Most people think that when you work for an animal shelter, you work with animals who’ll usually be killed. If you live in San Francisco, then you probably know that we’re a no-kill shelter, largely through the efforts of generous donors and an aggressive spay and neuter program.

Neither presumption is entirely accurate. The operative word in the no-kill clause is “adoptable”; i.e. No adoptable animal is euthanized in San Francisco. That’s an interesting word, isn’t it? The truth is that some animals are euthanized in SF; many for medical reasons, many for behavior issues. The definition of “adoptable” changes; most recently it has been influenced by the local dog mauling case.

Now that the owners have been convicted of murder and manslaughter, many owners of dogs with an incident or history of aggression are now calling us, saying their landlords want the dog out. And guess what? We can’t take them anymore. In the year since the mauling, we’ve had to overhaul our entire department’s mission away from rehabilitation of problem dogs towards prevention. Because if we adopt out a dog that we know has bitten someone, we could be held liable if that dog bites again. Blame the lawyers. End result being, more dead dogs.

Sometimes we take in a dog with an unknown history, and in the course of its stay, it shows aggression. Which doesn’t bode well for the dog. My department is responsible for the decision regarding the dog’s future. Usually this is after staff and countless volunteers have interacted, bonded, trained, walked, and played with the dog, the majority of the time without incident. When the decision is made to euthanize, all of the staff and volunteers have to be informed, and since 99% of them have had nothing but wonderful interactions with the dogs, some fallout and burnout occurs.

What’s my point? Sometimes, like today, I sit at the meeting table with the women (yeah, I’m the only guy) who must determine whether an animal lives or dies, and I feel love and compassion and empathy for my co-workers. They must weigh the value of this dog’s life against the safety of the unknown public, and they must do this often. They must consider if they can defend their actions on a witness stand. And when a dog dies, they must come back to work the next day and resume their duties, and defend their actions to co-workers and volunteers. And they must welcome and care for the abandoned and the abused, the animals thrown in backyards and garages and fight pits, and they must accept that their efforts sometimes fail, and they must decide that the most humane act is death. And they must do this for very little money.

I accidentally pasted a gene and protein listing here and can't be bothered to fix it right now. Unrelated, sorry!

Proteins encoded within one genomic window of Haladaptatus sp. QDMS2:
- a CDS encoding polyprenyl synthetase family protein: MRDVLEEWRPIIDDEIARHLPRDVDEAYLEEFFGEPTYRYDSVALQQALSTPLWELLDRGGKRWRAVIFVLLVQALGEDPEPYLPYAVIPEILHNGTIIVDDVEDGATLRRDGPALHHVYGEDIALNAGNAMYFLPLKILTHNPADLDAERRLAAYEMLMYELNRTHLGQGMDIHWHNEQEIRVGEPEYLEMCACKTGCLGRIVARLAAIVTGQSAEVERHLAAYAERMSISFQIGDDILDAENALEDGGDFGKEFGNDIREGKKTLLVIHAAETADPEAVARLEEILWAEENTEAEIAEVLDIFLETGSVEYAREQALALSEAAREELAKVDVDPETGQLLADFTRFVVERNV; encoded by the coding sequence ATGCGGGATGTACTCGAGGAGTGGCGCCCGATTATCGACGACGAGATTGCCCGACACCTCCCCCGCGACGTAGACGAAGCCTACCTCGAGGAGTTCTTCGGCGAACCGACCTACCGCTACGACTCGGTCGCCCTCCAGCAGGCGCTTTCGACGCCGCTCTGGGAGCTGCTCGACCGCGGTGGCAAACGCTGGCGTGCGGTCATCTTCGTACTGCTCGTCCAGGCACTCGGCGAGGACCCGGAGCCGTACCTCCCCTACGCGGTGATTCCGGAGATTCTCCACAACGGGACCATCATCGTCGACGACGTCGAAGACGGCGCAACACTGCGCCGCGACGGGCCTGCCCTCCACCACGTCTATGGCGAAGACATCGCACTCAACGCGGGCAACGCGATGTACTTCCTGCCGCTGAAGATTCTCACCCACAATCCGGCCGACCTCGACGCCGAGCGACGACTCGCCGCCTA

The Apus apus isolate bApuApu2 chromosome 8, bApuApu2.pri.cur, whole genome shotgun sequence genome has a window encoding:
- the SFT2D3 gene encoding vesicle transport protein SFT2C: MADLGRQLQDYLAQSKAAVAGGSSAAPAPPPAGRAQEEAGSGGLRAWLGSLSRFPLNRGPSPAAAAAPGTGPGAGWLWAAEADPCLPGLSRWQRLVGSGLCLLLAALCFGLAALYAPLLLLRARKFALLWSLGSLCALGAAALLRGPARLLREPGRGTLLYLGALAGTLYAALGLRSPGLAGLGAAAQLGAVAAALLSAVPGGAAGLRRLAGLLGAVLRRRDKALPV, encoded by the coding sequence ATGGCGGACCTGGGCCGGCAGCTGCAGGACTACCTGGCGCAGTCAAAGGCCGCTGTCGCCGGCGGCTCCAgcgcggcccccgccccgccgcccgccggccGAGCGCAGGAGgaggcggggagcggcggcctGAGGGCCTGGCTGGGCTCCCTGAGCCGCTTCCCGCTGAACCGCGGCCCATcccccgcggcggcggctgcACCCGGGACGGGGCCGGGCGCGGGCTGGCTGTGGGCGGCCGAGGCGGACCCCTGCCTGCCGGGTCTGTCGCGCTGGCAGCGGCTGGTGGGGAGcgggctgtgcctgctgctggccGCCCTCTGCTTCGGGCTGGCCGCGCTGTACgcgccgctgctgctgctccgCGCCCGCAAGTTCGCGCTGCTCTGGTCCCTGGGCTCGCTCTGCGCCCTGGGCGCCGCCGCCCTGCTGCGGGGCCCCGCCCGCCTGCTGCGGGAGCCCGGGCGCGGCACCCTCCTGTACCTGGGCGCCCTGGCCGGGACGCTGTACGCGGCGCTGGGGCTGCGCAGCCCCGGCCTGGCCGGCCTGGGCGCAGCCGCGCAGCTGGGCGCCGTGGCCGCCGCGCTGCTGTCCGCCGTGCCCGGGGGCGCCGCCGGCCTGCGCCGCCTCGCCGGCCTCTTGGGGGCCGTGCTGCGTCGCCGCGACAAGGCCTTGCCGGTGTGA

Sometimes I get cranky. People who need purebreds irritate me, and people who put them in shows really give me the creeps. Imagine if we applied the same dog show standards and ratings to humans. Didn’t we, like, go through that in WWII? People who don’t get their animals fixed piss me off, and people who fight dogs… well, it’s not worth discussing. People who accuse us of recklessly killing animals because they believe all animals should live, regardless of where that animal is going to live, need to fuck off. People who neglect or abuse their dogs and then want us to care for them, need to fuck off. People who put lunging pit bulls in their music videos as an accessory to their machismo, need to fuck off.

I met this boy at the gym last week through a friend of mine. I didn’t think much of it, but apparently he thought I was, like, hot as shit. He asked my friend what I did, and when he heard that I worked at an animal shelter, he said Well that’ll have to change, ’cause I’m not into animals. Guess what he needs to do?

But you? Don’t fuck off. Just love the mutts. They rule.

(Confidential to One Half of the Studly Couple: I don’t mean your dog. And thanks for rolling with the punches tonight. Next time we’ll see a movie not based on a video game. And you’re as adorable as ever. heh heh.)

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